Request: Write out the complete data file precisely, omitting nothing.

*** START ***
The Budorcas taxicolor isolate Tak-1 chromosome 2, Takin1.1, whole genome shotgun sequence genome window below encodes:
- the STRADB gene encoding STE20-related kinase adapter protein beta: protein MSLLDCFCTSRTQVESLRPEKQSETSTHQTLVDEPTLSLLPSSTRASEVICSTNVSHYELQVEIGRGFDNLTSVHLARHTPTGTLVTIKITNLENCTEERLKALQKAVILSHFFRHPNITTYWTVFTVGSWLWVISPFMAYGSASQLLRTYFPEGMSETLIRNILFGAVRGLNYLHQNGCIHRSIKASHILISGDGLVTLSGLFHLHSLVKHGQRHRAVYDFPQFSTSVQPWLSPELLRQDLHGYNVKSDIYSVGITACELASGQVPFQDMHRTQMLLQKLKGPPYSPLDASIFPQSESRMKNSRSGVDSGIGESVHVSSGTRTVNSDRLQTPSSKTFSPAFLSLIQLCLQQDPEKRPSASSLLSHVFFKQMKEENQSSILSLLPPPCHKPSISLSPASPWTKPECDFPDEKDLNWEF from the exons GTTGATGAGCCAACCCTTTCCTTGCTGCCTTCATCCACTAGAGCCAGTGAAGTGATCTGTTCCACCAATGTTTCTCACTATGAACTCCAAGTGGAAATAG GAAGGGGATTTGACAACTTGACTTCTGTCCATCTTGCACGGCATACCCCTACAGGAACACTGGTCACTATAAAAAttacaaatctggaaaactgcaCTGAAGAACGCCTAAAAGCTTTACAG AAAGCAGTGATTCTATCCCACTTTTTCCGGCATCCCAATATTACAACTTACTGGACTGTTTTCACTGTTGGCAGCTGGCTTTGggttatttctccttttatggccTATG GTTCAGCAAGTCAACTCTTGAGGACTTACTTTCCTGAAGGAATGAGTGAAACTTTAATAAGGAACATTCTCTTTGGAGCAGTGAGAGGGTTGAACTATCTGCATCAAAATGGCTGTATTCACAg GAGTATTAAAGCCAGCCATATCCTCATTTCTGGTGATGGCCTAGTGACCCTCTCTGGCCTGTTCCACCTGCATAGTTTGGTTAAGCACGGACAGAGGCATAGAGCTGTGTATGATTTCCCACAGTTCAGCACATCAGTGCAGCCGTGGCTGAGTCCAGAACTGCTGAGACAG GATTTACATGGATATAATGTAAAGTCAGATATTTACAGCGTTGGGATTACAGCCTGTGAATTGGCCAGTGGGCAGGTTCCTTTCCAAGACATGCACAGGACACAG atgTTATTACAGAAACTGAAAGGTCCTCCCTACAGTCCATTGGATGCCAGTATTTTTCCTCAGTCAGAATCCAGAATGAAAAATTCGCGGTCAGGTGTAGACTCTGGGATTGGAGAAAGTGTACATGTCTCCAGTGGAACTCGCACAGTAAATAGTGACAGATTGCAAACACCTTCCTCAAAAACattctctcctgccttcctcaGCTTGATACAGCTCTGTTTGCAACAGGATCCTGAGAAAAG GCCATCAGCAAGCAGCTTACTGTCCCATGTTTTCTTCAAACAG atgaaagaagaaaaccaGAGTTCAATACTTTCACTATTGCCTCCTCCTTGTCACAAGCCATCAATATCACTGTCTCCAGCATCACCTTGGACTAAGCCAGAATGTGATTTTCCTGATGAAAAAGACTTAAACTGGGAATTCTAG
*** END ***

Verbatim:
The Budorcas taxicolor isolate Tak-1 chromosome 2, Takin1.1, whole genome shotgun sequence genome window below encodes:
- the STRADB gene encoding STE20-related kinase adapter protein beta: protein MSLLDCFCTSRTQVESLRPEKQSETSTHQTLVDEPTLSLLPSSTRASEVICSTNVSHYELQVEIGRGFDNLTSVHLARHTPTGTLVTIKITNLENCTEERLKALQKAVILSHFFRHPNITTYWTVFTVGSWLWVISPFMAYGSASQLLRTYFPEGMSETLIRNILFGAVRGLNYLHQNGCIHRSIKASHILISGDGLVTLSGLFHLHSLVKHGQRHRAVYDFPQFSTSVQPWLSPELLRQDLHGYNVKSDIYSVGITACELASGQVPFQDMHRTQMLLQKLKGPPYSPLDASIFPQSESRMKNSRSGVDSGIGESVHVSSGTRTVNSDRLQTPSSKTFSPAFLSLIQLCLQQDPEKRPSASSLLSHVFFKQMKEENQSSILSLLPPPCHKPSISLSPASPWTKPECDFPDEKDLNWEF from the exons GTTGATGAGCCAACCCTTTCCTTGCTGCCTTCATCCACTAGAGCCAGTGAAGTGATCTGTTCCACCAATGTTTCTCACTATGAACTCCAAGTGGAAATAG GAAGGGGATTTGACAACTTGACTTCTGTCCATCTTGCACGGCATACCCCTACAGGAACACTGGTCACTATAAAAAttacaaatctggaaaactgcaCTGAAGAACGCCTAAAAGCTTTACAG AAAGCAGTGATTCTATCCCACTTTTTCCGGCATCCCAATATTACAACTTACTGGACTGTTTTCACTGTTGGCAGCTGGCTTTGggttatttctccttttatggccTATG GTTCAGCAAGTCAACTCTTGAGGACTTACTTTCCTGAAGGAATGAGTGAAACTTTAATAAGGAACATTCTCTTTGGAGCAGTGAGAGGGTTGAACTATCTGCATCAAAATGGCTGTATTCACAg GAGTATTAAAGCCAGCCATATCCTCATTTCTGGTGATGGCCTAGTGACCCTCTCTGGCCTGTTCCACCTGCATAGTTTGGTTAAGCACGGACAGAGGCATAGAGCTGTGTATGATTTCCCACAGTTCAGCACATCAGTGCAGCCGTGGCTGAGTCCAGAACTGCTGAGACAG GATTTACATGGATATAATGTAAAGTCAGATATTTACAGCGTTGGGATTACAGCCTGTGAATTGGCCAGTGGGCAGGTTCCTTTCCAAGACATGCACAGGACACAG atgTTATTACAGAAACTGAAAGGTCCTCCCTACAGTCCATTGGATGCCAGTATTTTTCCTCAGTCAGAATCCAGAATGAAAAATTCGCGGTCAGGTGTAGACTCTGGGATTGGAGAAAGTGTACATGTCTCCAGTGGAACTCGCACAGTAAATAGTGACAGATTGCAAACACCTTCCTCAAAAACattctctcctgccttcctcaGCTTGATACAGCTCTGTTTGCAACAGGATCCTGAGAAAAG GCCATCAGCAAGCAGCTTACTGTCCCATGTTTTCTTCAAACAG atgaaagaagaaaaccaGAGTTCAATACTTTCACTATTGCCTCCTCCTTGTCACAAGCCATCAATATCACTGTCTCCAGCATCACCTTGGACTAAGCCAGAATGTGATTTTCCTGATGAAAAAGACTTAAACTGGGAATTCTAG